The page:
So how do businesses at different stages of their growth and maturity cycles handle sales and payments challenges? We asked a wide range of manufacturing and producing businesses to give us some insight into the barriers they come up against.
Are you doing enough to combat new sales management challenges as your business grows?
Growing businesses have growing sales operations, and that makes tracking payments complicated. As your sales revenue increases, you could find that handling a larger number of transactions becomes challenging. But it’s a challenge that paperless processes are increasingly providing a solution for. A finance and purchasing manager in a mid-market manufacturer of logistics equipment told us, “We have removed paper from our sales and service process. We are using tablets to process all of our business transactions.” Switching your processes from paper-based to device-based helps speed up the time it takes from order to cash for the business, and even mitigates operational risk by reducing errors.
If your business is in a period of growth, the stress on net working capital increases as spend on production demand outpaces money coming in from sales. As the CFO of a mid-market clothing manufacturer said, “Despite the desire from other senior stakeholders to pursue growth, we have to balance our stock commitments and supply chain capacity with demand.”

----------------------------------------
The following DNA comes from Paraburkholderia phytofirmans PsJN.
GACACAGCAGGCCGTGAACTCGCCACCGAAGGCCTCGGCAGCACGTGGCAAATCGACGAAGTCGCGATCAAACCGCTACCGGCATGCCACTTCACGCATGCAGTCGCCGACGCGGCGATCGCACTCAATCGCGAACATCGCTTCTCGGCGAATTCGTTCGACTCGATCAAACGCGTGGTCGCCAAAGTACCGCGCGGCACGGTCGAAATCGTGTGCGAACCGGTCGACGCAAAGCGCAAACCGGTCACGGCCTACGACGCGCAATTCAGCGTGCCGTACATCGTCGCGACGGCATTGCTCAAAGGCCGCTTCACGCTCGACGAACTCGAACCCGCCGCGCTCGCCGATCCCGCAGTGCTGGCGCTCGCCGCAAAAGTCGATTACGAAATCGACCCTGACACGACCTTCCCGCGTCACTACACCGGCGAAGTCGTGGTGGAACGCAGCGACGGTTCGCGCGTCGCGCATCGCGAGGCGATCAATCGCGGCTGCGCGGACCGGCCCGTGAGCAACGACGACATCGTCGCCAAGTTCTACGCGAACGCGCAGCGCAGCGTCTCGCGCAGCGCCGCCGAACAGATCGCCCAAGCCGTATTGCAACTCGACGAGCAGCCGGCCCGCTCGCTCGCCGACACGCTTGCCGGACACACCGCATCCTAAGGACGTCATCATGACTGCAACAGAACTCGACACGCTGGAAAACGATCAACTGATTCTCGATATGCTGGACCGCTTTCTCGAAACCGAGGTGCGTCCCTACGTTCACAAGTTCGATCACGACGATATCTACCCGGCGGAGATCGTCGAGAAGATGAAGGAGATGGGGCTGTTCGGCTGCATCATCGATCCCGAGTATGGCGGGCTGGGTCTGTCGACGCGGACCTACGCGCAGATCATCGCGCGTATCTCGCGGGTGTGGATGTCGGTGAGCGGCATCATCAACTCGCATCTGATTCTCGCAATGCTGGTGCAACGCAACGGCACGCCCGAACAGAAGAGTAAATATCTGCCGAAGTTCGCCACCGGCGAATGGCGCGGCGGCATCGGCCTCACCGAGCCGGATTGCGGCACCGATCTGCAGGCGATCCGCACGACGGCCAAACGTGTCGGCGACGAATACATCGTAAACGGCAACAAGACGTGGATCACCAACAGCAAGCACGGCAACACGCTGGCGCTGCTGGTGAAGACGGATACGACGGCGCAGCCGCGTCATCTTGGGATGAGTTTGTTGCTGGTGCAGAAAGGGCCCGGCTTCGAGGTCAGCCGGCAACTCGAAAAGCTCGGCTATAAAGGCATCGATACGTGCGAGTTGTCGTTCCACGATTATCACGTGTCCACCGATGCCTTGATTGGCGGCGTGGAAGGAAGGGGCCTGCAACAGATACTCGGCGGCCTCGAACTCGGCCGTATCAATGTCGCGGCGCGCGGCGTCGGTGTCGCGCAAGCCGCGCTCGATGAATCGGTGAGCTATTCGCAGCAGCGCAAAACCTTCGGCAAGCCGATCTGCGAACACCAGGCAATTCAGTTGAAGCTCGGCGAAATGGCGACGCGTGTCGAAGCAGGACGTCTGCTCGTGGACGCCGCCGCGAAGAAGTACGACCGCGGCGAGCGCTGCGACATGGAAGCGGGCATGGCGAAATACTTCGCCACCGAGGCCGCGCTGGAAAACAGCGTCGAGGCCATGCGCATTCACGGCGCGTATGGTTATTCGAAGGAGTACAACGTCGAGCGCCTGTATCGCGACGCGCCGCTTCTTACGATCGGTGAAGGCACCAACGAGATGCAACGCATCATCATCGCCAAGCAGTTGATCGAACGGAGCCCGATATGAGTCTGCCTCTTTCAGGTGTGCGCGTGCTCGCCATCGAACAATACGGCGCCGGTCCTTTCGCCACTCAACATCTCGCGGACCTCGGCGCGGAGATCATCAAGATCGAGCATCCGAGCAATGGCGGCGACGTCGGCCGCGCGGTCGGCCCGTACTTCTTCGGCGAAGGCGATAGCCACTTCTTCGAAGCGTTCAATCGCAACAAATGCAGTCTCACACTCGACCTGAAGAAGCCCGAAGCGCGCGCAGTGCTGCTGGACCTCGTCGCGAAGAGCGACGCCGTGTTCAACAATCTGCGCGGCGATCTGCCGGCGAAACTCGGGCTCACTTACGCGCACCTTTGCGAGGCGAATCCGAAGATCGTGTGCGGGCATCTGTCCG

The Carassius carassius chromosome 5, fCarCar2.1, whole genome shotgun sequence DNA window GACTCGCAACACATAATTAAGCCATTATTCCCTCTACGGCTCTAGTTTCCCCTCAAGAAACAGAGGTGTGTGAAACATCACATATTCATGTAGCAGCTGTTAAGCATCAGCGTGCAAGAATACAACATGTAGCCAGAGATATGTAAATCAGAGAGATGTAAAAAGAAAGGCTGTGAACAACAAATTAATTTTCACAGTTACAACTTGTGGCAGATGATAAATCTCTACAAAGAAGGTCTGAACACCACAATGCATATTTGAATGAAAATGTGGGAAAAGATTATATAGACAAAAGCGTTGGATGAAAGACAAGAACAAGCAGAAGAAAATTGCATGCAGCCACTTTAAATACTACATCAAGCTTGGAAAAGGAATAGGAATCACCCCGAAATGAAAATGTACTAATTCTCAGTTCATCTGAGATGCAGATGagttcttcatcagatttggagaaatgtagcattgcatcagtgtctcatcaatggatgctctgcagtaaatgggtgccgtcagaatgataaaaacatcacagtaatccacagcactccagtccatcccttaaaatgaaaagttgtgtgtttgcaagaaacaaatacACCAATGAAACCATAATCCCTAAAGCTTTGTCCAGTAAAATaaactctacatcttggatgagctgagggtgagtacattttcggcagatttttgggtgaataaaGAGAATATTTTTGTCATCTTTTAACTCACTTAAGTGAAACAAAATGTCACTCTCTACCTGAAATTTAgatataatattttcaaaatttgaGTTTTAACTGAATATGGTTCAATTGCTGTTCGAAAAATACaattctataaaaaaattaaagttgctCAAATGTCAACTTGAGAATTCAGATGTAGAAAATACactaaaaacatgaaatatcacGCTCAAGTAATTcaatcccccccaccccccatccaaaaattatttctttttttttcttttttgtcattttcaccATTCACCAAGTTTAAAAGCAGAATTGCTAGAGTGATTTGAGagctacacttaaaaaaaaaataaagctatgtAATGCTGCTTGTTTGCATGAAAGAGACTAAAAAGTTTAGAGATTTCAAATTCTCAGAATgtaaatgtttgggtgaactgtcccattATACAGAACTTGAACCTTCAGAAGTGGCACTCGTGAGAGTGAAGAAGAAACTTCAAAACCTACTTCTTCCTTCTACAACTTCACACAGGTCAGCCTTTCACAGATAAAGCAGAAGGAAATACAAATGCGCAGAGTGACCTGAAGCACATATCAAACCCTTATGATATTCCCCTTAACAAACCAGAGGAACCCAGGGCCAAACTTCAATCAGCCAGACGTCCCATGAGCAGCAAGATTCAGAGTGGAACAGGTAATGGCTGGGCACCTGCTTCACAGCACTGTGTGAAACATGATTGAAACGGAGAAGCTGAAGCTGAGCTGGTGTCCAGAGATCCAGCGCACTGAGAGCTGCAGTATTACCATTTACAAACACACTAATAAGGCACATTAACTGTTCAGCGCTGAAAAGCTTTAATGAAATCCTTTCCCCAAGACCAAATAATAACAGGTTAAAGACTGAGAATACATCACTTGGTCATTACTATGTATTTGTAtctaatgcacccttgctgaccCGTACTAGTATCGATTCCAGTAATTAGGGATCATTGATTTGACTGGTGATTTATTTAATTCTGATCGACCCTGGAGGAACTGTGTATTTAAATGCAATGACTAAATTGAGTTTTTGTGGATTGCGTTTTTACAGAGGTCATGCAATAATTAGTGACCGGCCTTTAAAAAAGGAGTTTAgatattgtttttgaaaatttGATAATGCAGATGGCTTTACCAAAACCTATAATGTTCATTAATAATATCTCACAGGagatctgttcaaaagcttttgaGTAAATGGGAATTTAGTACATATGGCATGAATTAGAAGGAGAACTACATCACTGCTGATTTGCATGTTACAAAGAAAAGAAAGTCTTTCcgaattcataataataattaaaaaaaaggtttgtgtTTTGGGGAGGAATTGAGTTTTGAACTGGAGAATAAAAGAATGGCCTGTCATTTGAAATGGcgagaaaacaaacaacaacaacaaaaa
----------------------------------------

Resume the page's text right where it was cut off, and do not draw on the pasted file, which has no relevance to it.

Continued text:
During the early stages of growth, you might experience a strain on cash flow too – and, potentially, an inability to meet short-term financial requirements – as you work to meet supply with demand in the start-up phase.
Could you be doing more to prepare for uncertainty as you expand internationally?
It’s not just an increased volume and complexity of sales payments that is a challenge caused by your business growing in size. Starting to trade internationally is another milestone in growth that comes with sales and payments risks. Expanding into new markets increases the opportunity for your business, but selling to new customers – especially internationally – presents its own set of challenges.
More purchases from and sales to international business customers increases foreign exchange, and brings performance and payment risk, too. A director in a consumer goods manufacturing and retail business said: “We’re always trying to mitigate the foreign exchange rates we’re exposed to as a mid-size importer and exporter. I need to minimise my costs because my competitors are global suppliers who have a more favourable tax environment.”
Growth also brings the risk of late or non-payment from customers. This is especially the case when you expand into new markets, with new customers whose creditworthiness you haven’t yet had the chance to evaluate.
Are you flexible enough to maximise value from sales?